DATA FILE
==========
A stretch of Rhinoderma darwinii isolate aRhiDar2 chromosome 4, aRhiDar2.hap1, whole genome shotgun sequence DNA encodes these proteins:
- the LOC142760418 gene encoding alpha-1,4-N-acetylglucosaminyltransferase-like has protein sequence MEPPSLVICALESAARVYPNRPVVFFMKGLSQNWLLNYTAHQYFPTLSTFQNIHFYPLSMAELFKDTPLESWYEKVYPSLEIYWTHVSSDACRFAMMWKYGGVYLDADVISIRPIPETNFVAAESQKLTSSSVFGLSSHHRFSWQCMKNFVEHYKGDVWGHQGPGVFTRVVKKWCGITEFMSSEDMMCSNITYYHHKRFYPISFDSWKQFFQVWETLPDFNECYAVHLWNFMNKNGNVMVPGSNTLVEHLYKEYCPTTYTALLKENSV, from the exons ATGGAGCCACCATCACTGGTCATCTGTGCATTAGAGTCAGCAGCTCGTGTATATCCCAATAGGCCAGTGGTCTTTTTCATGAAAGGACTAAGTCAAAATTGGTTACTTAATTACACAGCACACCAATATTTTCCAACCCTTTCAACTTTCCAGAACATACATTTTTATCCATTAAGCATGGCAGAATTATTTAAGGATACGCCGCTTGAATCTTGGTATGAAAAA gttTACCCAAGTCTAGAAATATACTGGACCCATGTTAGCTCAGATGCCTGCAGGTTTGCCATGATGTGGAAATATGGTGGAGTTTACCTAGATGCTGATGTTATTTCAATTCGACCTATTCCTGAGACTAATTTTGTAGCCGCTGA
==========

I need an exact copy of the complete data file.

A stretch of Rhinoderma darwinii isolate aRhiDar2 chromosome 4, aRhiDar2.hap1, whole genome shotgun sequence DNA encodes these proteins:
- the LOC142760418 gene encoding alpha-1,4-N-acetylglucosaminyltransferase-like has protein sequence MEPPSLVICALESAARVYPNRPVVFFMKGLSQNWLLNYTAHQYFPTLSTFQNIHFYPLSMAELFKDTPLESWYEKVYPSLEIYWTHVSSDACRFAMMWKYGGVYLDADVISIRPIPETNFVAAESQKLTSSSVFGLSSHHRFSWQCMKNFVEHYKGDVWGHQGPGVFTRVVKKWCGITEFMSSEDMMCSNITYYHHKRFYPISFDSWKQFFQVWETLPDFNECYAVHLWNFMNKNGNVMVPGSNTLVEHLYKEYCPTTYTALLKENSV, from the exons ATGGAGCCACCATCACTGGTCATCTGTGCATTAGAGTCAGCAGCTCGTGTATATCCCAATAGGCCAGTGGTCTTTTTCATGAAAGGACTAAGTCAAAATTGGTTACTTAATTACACAGCACACCAATATTTTCCAACCCTTTCAACTTTCCAGAACATACATTTTTATCCATTAAGCATGGCAGAATTATTTAAGGATACGCCGCTTGAATCTTGGTATGAAAAA gttTACCCAAGTCTAGAAATATACTGGACCCATGTTAGCTCAGATGCCTGCAGGTTTGCCATGATGTGGAAATATGGTGGAGTTTACCTAGATGCTGATGTTATTTCAATTCGACCTATTCCTGAGACTAATTTTGTAGCCGCTGA